Update (2:48 p.m.): UT President Gregory Fenves announced via Twitter Tuesday morning that the University has identified the student who may be responsible for racist and derogatory flyers that appeared on campus Sunday night.
“We identified the student who may be responsible for hateful flyers, are reviewing under hate & bias policy,” Fenves tweeted Tuesday morning.
The flyers, titled “Ethical Lessons to Chinese,” were seen in the Student Activity Center and engineering buildings on Sunday and described a “special” course for Chinese students to learn the integrity of intellectual property and accurate representation on job applications. The flyer claimed that in Chinese culture, it isn’t bad to steal another person’s work or lie on job applications.
As of Monday afternoon, several reports were made to the Campus Climate Team, the University entity that handles bias incident reports, and the flyers were taken down.
“Such posters are completely unacceptable,” Fenves said in a statement Monday. “Consistent with UT Austin’s core values, every student, faculty member and staff member who sets foot on our campus has the right to learn, teach and work without fear and without being the object of hate and discrimination.”
Early last month, Fenves announced a new hate and bias incident policy that established punishments for hateful and discriminatory acts on campus, as well as defined actual violent conduct, harassment, threatened violent conduct and verbal harassment. The policy also outlined how students and faculty could report any form of harassment to the Office of the Dean of Students.
J.B. Bird, director of media relations, said this new policy allowed the University to respond to the incident swiftly.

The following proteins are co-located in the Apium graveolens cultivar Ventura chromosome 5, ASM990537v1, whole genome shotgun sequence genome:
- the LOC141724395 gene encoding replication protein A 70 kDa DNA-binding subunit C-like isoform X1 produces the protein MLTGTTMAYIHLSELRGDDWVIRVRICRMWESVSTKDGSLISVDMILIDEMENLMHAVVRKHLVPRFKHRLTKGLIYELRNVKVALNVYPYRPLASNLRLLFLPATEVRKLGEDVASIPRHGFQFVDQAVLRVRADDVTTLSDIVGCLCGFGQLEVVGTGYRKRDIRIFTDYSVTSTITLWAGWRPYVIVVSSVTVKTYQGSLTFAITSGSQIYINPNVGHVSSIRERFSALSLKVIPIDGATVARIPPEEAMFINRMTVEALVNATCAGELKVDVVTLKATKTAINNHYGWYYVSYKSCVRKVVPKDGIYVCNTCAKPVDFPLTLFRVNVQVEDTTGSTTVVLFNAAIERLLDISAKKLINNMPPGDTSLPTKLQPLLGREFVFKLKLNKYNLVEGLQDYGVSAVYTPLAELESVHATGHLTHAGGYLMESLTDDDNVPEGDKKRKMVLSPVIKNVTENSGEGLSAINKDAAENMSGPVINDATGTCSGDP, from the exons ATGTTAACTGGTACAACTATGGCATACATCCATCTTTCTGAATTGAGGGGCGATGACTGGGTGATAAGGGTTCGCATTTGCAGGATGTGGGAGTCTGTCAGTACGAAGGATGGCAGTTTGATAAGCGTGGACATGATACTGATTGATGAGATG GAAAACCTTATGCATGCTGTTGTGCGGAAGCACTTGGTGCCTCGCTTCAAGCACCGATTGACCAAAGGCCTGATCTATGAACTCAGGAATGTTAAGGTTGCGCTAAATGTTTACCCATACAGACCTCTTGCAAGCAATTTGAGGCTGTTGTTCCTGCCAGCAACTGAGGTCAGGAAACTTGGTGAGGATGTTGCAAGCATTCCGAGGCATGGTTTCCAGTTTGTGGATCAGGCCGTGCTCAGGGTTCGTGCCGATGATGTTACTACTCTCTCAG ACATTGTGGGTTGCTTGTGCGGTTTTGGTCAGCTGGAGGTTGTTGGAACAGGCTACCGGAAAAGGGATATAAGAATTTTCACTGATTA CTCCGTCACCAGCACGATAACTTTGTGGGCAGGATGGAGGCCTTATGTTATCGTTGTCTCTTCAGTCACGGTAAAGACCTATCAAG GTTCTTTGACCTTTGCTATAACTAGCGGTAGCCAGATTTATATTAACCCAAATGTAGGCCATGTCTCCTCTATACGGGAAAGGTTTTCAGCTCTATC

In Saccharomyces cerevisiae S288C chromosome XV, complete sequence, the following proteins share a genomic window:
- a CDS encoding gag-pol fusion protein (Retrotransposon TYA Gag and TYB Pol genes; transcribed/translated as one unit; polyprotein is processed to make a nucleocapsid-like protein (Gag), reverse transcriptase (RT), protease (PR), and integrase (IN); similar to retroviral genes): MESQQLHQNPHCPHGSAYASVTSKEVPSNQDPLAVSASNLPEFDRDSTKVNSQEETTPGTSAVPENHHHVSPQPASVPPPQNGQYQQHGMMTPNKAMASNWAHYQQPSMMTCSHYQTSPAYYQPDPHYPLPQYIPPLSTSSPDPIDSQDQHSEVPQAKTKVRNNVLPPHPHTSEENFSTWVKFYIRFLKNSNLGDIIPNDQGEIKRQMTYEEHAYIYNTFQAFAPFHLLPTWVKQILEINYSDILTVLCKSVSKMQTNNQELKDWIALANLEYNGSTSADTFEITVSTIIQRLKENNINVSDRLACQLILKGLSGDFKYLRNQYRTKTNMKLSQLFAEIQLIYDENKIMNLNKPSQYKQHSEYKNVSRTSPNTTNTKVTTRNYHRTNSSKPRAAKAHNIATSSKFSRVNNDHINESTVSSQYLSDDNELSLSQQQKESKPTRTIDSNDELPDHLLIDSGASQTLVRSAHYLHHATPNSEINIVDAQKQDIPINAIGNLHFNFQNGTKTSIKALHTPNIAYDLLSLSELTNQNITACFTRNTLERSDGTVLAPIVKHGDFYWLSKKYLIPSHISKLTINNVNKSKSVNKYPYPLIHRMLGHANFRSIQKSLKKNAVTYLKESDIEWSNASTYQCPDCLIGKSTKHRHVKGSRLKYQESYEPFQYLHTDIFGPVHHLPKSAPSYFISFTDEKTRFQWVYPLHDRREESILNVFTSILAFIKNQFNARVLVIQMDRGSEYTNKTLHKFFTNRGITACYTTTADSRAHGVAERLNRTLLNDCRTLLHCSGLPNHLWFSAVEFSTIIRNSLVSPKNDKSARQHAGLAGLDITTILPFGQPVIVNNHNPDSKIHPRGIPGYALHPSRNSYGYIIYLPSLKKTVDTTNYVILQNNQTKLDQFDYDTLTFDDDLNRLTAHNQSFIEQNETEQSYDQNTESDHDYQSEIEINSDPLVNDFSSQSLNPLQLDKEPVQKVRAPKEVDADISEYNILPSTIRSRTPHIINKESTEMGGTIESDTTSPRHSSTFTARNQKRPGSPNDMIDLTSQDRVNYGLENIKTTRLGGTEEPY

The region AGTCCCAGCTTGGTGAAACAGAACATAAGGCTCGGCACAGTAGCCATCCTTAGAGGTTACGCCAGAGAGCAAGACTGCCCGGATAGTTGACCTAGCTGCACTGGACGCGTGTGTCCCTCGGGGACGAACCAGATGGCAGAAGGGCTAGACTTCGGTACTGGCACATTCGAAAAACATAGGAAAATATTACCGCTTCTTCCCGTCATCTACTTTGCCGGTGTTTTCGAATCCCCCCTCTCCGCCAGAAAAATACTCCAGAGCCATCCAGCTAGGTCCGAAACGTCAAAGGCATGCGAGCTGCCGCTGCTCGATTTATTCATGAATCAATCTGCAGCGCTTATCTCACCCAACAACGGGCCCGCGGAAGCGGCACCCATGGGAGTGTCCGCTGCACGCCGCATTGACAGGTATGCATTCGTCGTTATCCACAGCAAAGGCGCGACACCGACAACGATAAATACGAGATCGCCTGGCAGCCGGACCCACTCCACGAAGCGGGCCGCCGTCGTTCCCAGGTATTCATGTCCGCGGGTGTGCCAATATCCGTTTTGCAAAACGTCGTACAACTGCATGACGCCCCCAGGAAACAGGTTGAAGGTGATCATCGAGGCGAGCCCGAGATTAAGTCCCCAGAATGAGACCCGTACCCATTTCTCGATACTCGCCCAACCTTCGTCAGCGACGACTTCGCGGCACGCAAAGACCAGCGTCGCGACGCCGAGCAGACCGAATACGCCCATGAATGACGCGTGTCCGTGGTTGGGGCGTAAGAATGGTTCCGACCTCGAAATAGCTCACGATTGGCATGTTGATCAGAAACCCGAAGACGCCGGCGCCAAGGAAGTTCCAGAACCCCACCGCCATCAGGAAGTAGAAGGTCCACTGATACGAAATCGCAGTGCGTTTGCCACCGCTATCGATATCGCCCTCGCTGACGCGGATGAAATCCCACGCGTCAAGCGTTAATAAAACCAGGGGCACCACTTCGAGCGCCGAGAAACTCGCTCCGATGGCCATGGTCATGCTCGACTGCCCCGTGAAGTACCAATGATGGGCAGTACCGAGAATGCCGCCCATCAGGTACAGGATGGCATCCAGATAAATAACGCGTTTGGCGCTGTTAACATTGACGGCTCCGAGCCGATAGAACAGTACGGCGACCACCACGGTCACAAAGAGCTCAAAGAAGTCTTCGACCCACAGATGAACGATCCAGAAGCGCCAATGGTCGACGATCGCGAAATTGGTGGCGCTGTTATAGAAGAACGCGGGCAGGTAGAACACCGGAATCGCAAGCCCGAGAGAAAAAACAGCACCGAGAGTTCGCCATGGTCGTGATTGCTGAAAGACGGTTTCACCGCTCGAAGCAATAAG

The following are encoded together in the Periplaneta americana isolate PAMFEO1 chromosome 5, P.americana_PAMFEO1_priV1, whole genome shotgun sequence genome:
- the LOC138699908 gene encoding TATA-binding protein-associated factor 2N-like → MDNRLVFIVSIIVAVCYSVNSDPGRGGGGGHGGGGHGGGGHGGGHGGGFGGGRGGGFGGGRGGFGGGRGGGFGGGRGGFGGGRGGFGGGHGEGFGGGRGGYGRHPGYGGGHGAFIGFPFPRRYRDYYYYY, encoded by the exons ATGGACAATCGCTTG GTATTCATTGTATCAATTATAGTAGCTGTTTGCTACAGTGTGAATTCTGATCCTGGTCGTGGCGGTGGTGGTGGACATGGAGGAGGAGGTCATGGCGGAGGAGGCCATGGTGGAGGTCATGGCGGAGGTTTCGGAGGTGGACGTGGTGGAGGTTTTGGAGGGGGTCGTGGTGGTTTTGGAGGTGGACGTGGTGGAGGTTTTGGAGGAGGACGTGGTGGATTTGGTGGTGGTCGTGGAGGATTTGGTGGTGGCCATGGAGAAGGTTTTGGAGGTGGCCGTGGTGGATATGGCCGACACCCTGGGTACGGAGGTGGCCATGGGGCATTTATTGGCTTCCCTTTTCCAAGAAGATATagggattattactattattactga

“The campus took the flyers down Monday morning and Sunday night, and the President responded Monday morning,” Bird said. “So the University responded pretty fast, which we would not have been able to do without the new hate and bias incident policy, which is meant to try and resolve things really swiftly. You’re seeing a swift response.”
Original post: Racist flyers titled “Ethical Lessons to Chinese” were found on campus Sunday night, making unfounded derogatory comments and offering a fake ethical course on integrity to Chinese students.
The flyer was seen in the Student Activity Center and engineering buildings on campus and detailed a “special” class, specifically for Chinese students, to learn the integrity of intellectual property and accurate representation on job applications. The flyer made the baseless claim that in Chinese culture, it isn’t bad to steal others’ work and break the law for personal gain.
Xiaolong Sun, post-doctorate research fellow in the Department of Chemistry and Biochemistry, said he was shocked by the news after his friends told him about the flyer.
“I work everyday from 9 a.m. to 10 p.m.,” Sun said. “I try to make a contribution to this country. That’s why everyone knows America is a great country … We want the U.S. to take care of those things (and not) take the racism.”
Biomedical engineering senior Harvey Li, president of the Chinese Student Association, said he saw the flyer shared on Facebook on Sunday night. Li said he personally thinks it is “crazy” how someone would post something like that.
“There’s always going to be somebody that’s upset who has these feelings of racism to have like ignorance and fear of different cultures,” Li said. “There’s been a lot of anger and sadness that someone at UT would do something like that.”
Several reports were made to the Campus Climate Team, the University entity that handles bias incident reports. In a statement to the University, President Gregory Fenves said the posters are being taken down, and the incident is under investigation by the Office of the Dean of Students in accordance with the hate and bias incident policy recently implemented by the University.
“Such posters are completely unacceptable,” Fenves said in a statement to the University. “Consistent with UT Austin’s core values, every student, faculty member and staff member who sets foot on our campus has the right to learn, teach and work without fear and without being the object of hate and discrimination.”
Li said he wants to see if the flyers were posted by an organized hate group.
“It’s very difficult to shut down these types of things,” Li said. “These could just be isolated incidents.”
The University is currently seeking information about the source of the flyers.